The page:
"Kamran Ince-Symphony No. 5 "Galatasaray" Naxos 8. 572533-Symphony No. 5: 2nd and 5th movements w/ Tulay Uyar, sop-Levent Gunduz, ten-Anil Ktrkytlduz, boy sop-Turkish Ministry of Culture Choir-Bilkent Symphony Orchestra-Ince, conductor

William Grant Still-"Still-Afro-American Symphony-Africa" Naxos  8.559174-Symphony No. 1 ("Afro-American") w/Fort Smith Symphony-John Jeter, conductor

"Karl Berger-Strangely Familiar" Tzadik 8075-"17 Miniatures for Piano Solo" #3, 5,9,13-Berger, piano

"Stephen Barber: Astral Vinyl" Navona NV 5850-"Conversatio Morum Movement I" /"Elvis and Annabelle Movement I" w/American Repertory Ensemble/ The Boiler Makers

Christina Rusnak-"Slices" Navona NV 5874-"Kyripo" w/unidentified pianist

"Nico Muhly;A Good Understanding-Los Angeles Master Chorale-Grant Gershon" Decca B 0014741-02-"Expecting The Main Things From You: I Hear America Singing" w/Claire Fedoruk, sop-Drea Pressley, mezz-sop.-Kimo Smith, organ-Los Angeles Master Chorale etc,-Grant Gershon,conductor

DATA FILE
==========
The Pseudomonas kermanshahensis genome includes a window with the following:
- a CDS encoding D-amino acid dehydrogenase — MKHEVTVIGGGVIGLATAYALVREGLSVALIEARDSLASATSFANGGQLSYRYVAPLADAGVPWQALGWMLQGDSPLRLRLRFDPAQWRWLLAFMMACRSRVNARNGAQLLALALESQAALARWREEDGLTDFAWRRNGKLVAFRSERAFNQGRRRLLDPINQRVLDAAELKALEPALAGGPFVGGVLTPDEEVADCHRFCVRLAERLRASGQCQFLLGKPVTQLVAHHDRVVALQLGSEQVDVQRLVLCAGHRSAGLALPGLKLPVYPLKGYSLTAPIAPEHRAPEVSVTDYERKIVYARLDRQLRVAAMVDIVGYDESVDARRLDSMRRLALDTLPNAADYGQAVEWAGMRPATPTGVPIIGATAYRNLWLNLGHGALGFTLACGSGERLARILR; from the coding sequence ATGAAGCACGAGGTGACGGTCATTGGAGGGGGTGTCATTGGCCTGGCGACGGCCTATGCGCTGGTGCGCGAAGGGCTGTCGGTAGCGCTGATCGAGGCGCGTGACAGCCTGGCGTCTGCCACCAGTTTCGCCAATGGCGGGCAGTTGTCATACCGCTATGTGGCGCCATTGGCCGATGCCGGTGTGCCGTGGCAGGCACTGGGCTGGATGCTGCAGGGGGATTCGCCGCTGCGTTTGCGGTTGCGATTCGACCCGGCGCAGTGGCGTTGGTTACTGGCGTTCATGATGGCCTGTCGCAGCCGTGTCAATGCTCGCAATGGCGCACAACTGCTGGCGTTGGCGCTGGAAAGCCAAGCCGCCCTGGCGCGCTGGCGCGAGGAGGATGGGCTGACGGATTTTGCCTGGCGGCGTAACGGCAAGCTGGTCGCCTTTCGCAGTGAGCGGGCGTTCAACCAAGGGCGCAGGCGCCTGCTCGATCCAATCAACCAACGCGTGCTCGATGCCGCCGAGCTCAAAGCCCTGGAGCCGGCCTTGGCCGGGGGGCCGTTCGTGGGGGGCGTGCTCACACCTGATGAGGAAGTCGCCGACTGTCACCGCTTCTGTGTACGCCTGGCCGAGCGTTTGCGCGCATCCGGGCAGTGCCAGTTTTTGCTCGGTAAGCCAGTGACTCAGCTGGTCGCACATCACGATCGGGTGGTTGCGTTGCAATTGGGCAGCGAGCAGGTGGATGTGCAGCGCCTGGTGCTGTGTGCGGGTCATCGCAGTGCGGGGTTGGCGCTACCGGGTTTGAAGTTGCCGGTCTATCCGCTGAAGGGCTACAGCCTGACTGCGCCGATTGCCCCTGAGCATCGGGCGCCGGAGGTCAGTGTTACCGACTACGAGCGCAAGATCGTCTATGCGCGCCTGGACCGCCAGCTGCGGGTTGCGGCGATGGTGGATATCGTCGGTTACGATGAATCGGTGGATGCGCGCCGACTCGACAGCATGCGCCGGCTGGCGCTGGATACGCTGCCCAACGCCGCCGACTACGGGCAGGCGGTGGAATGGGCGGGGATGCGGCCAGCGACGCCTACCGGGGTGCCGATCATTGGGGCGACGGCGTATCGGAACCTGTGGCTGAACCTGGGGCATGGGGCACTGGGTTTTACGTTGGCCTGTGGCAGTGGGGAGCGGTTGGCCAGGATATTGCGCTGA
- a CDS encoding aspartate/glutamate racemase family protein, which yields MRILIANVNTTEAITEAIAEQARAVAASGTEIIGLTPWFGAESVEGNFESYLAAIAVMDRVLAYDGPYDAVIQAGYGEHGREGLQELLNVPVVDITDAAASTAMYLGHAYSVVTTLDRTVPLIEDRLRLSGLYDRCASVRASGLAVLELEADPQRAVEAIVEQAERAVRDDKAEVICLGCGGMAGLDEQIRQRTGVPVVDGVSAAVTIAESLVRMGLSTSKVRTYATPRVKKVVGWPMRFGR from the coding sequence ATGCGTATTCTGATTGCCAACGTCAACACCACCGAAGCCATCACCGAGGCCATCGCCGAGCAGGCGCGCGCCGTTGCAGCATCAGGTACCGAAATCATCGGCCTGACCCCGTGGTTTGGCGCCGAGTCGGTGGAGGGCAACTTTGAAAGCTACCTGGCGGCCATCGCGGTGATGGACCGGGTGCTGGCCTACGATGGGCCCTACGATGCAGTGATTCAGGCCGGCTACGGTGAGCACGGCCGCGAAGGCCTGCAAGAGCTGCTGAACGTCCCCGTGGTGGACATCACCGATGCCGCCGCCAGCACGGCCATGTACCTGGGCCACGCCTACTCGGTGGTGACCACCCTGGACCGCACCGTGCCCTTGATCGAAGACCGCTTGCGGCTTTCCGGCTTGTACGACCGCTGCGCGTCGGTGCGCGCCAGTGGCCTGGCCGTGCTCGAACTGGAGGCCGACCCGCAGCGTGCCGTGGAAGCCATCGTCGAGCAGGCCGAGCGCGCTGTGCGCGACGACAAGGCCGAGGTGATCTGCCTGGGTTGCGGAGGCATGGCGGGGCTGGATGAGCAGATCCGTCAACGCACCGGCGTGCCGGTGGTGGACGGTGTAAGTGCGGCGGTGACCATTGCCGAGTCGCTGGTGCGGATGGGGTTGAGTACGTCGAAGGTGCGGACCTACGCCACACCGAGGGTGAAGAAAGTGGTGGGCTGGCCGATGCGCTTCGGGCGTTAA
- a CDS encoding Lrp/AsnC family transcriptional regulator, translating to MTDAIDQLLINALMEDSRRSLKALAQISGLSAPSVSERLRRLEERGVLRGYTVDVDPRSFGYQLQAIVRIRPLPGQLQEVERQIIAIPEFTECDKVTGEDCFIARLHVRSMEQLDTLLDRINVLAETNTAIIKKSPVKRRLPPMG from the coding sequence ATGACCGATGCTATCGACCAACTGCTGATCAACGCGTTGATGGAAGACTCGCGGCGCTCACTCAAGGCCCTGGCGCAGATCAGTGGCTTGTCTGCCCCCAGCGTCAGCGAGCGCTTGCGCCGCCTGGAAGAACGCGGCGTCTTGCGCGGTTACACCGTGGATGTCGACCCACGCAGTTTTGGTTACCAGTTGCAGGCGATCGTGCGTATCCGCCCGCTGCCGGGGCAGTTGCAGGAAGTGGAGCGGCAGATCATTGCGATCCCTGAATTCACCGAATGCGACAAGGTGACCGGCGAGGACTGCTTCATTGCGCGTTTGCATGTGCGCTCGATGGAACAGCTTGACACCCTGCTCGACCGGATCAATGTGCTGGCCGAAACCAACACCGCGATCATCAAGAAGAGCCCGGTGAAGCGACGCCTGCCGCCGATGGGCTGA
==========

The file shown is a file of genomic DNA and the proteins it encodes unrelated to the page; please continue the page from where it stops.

Playlist: "The Best of Broadway" Sunday 11th November 2012

Benj Pasek & Justin Paul: music & lyrics-"A Christmas Story-The Musical" (studio cast) Sony Masterworks Broadway 88725 45981 2-excerpts w/John Bolton, Clarke Hallum, Matthew Lewis, River Aguirre, Dexter Johnson, Tom Wopat, Liz Callaway-Ian Eisendrath, music director

Kenward Elmslie: lyrics & Claibe Richardson: music-"The Grass Harp" (original Broadway cast) Varese Sarabande VSD 6010-excerpts w/ Carol Brice, Barbara Cook, Max Showalter-Daniel Saidenberg, music director

Sunday, November 4, 2012

Playlist: "Classics" Sunday, 4th November 2012

Alan Beeler "Slices" Navona NV 5874 Flute, Clarinet,Viola & Piano Quartet No. 2 w/Lisa Hennessy, fl-Yhasmin Valenzuela, cl-Mark Berger, viola-Karolina Rojahn, p.
Ellen Taafe Zwilich 
"Zwilich: Violin Concerto-Rituals" Naxos 8.559268-"Rituals" w/ NEXUS & IRIS Chamber Orchestra-Michael Stern, conductor
Stuart Sankey "The Louisville Orchestra-Fox: Night Ceremonies-Sankey: Variations for Orchestra -Endo" Louisville LP 780 "Variations for Orchestra" w/ Louisville Symphony Orchestra-Akira Endo, conductor